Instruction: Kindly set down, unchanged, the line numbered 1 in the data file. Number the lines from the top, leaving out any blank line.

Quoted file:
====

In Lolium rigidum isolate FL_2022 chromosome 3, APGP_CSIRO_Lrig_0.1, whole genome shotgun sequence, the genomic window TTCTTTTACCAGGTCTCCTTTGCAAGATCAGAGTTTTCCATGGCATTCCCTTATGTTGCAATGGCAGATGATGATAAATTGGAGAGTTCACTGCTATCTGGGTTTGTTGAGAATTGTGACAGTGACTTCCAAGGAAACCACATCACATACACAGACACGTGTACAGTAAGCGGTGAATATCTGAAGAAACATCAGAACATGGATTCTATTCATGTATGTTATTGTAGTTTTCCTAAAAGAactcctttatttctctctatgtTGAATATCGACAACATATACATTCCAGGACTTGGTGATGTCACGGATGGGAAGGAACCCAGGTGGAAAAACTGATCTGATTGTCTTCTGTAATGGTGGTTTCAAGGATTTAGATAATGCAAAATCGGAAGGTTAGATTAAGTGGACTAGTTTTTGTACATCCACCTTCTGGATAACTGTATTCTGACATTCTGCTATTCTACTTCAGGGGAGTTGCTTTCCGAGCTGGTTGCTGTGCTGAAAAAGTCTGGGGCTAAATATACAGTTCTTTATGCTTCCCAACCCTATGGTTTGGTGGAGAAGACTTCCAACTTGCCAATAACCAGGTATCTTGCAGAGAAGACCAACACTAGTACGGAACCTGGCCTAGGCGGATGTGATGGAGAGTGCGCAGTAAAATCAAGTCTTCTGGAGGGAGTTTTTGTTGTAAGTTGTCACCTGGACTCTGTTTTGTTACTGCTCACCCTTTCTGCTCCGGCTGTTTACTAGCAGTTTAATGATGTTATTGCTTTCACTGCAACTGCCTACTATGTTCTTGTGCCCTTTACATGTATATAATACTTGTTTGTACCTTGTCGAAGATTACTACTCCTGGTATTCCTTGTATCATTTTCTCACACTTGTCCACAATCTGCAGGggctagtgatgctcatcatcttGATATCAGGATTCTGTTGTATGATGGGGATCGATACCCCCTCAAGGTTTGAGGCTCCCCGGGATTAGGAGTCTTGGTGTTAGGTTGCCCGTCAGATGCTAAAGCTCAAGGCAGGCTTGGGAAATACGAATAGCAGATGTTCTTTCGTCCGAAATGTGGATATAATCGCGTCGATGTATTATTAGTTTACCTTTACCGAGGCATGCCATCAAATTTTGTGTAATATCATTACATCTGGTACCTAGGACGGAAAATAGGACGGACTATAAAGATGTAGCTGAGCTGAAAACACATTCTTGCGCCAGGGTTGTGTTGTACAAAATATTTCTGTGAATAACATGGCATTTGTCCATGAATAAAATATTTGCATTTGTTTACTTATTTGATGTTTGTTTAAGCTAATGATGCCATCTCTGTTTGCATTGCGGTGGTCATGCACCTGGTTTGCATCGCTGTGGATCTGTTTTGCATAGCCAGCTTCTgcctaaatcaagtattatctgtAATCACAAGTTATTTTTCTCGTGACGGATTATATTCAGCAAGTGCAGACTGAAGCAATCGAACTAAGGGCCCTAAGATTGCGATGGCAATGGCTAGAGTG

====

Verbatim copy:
In Lolium rigidum isolate FL_2022 chromosome 3, APGP_CSIRO_Lrig_0.1, whole genome shotgun sequence, the genomic window TTCTTTTACCAGGTCTCCTTTGCAAGATCAGAGTTTTCCATGGCATTCCCTTATGTTGCAATGGCAGATGATGATAAATTGGAGAGTTCACTGCTATCTGGGTTTGTTGAGAATTGTGACAGTGACTTCCAAGGAAACCACATCACATACACAGACACGTGTACAGTAAGCGGTGAATATCTGAAGAAACATCAGAACATGGATTCTATTCATGTATGTTATTGTAGTTTTCCTAAAAGAactcctttatttctctctatgtTGAATATCGACAACATATACATTCCAGGACTTGGTGATGTCACGGATGGGAAGGAACCCAGGTGGAAAAACTGATCTGATTGTCTTCTGTAATGGTGGTTTCAAGGATTTAGATAATGCAAAATCGGAAGGTTAGATTAAGTGGACTAGTTTTTGTACATCCACCTTCTGGATAACTGTATTCTGACATTCTGCTATTCTACTTCAGGGGAGTTGCTTTCCGAGCTGGTTGCTGTGCTGAAAAAGTCTGGGGCTAAATATACAGTTCTTTATGCTTCCCAACCCTATGGTTTGGTGGAGAAGACTTCCAACTTGCCAATAACCAGGTATCTTGCAGAGAAGACCAACACTAGTACGGAACCTGGCCTAGGCGGATGTGATGGAGAGTGCGCAGTAAAATCAAGTCTTCTGGAGGGAGTTTTTGTTGTAAGTTGTCACCTGGACTCTGTTTTGTTACTGCTCACCCTTTCTGCTCCGGCTGTTTACTAGCAGTTTAATGATGTTATTGCTTTCACTGCAACTGCCTACTATGTTCTTGTGCCCTTTACATGTATATAATACTTGTTTGTACCTTGTCGAAGATTACTACTCCTGGTATTCCTTGTATCATTTTCTCACACTTGTCCACAATCTGCAGGggctagtgatgctcatcatcttGATATCAGGATTCTGTTGTATGATGGGGATCGATACCCCCTCAAGGTTTGAGGCTCCCCGGGATTAGGAGTCTTGGTGTTAGGTTGCCCGTCAGATGCTAAAGCTCAAGGCAGGCTTGGGAAATACGAATAGCAGATGTTCTTTCGTCCGAAATGTGGATATAATCGCGTCGATGTATTATTAGTTTACCTTTACCGAGGCATGCCATCAAATTTTGTGTAATATCATTACATCTGGTACCTAGGACGGAAAATAGGACGGACTATAAAGATGTAGCTGAGCTGAAAACACATTCTTGCGCCAGGGTTGTGTTGTACAAAATATTTCTGTGAATAACATGGCATTTGTCCATGAATAAAATATTTGCATTTGTTTACTTATTTGATGTTTGTTTAAGCTAATGATGCCATCTCTGTTTGCATTGCGGTGGTCATGCACCTGGTTTGCATCGCTGTGGATCTGTTTTGCATAGCCAGCTTCTgcctaaatcaagtattatctgtAATCACAAGTTATTTTTCTCGTGACGGATTATATTCAGCAAGTGCAGACTGAAGCAATCGAACTAAGGGCCCTAAGATTGCGATGGCAATGGCTAGAGTG